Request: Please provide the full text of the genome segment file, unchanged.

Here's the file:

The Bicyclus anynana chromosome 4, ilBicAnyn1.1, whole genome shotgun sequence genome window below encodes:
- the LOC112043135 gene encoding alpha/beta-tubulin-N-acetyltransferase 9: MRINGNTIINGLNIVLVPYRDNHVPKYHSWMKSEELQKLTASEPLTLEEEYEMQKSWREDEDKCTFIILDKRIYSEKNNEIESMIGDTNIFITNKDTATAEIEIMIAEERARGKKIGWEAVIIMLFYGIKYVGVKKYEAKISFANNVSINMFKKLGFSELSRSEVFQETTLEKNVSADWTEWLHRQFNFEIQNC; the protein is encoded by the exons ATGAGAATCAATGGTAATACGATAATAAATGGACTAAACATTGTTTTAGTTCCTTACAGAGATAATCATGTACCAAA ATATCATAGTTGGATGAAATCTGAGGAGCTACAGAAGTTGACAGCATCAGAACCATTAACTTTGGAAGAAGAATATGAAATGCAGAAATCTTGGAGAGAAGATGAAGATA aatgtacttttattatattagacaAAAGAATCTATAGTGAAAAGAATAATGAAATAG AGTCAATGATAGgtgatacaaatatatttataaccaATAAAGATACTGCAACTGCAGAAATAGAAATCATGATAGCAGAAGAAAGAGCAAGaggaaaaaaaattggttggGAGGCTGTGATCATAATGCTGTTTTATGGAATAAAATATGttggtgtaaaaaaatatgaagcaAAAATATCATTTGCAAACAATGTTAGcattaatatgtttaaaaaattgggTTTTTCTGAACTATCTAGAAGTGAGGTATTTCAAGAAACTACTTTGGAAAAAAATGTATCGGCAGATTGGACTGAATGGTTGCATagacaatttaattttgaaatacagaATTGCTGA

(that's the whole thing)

The Bicyclus anynana chromosome 4, ilBicAnyn1.1, whole genome shotgun sequence genome window below encodes:
- the LOC112043135 gene encoding alpha/beta-tubulin-N-acetyltransferase 9: MRINGNTIINGLNIVLVPYRDNHVPKYHSWMKSEELQKLTASEPLTLEEEYEMQKSWREDEDKCTFIILDKRIYSEKNNEIESMIGDTNIFITNKDTATAEIEIMIAEERARGKKIGWEAVIIMLFYGIKYVGVKKYEAKISFANNVSINMFKKLGFSELSRSEVFQETTLEKNVSADWTEWLHRQFNFEIQNC; the protein is encoded by the exons ATGAGAATCAATGGTAATACGATAATAAATGGACTAAACATTGTTTTAGTTCCTTACAGAGATAATCATGTACCAAA ATATCATAGTTGGATGAAATCTGAGGAGCTACAGAAGTTGACAGCATCAGAACCATTAACTTTGGAAGAAGAATATGAAATGCAGAAATCTTGGAGAGAAGATGAAGATA aatgtacttttattatattagacaAAAGAATCTATAGTGAAAAGAATAATGAAATAG AGTCAATGATAGgtgatacaaatatatttataaccaATAAAGATACTGCAACTGCAGAAATAGAAATCATGATAGCAGAAGAAAGAGCAAGaggaaaaaaaattggttggGAGGCTGTGATCATAATGCTGTTTTATGGAATAAAATATGttggtgtaaaaaaatatgaagcaAAAATATCATTTGCAAACAATGTTAGcattaatatgtttaaaaaattgggTTTTTCTGAACTATCTAGAAGTGAGGTATTTCAAGAAACTACTTTGGAAAAAAATGTATCGGCAGATTGGACTGAATGGTTGCATagacaatttaattttgaaatacagaATTGCTGA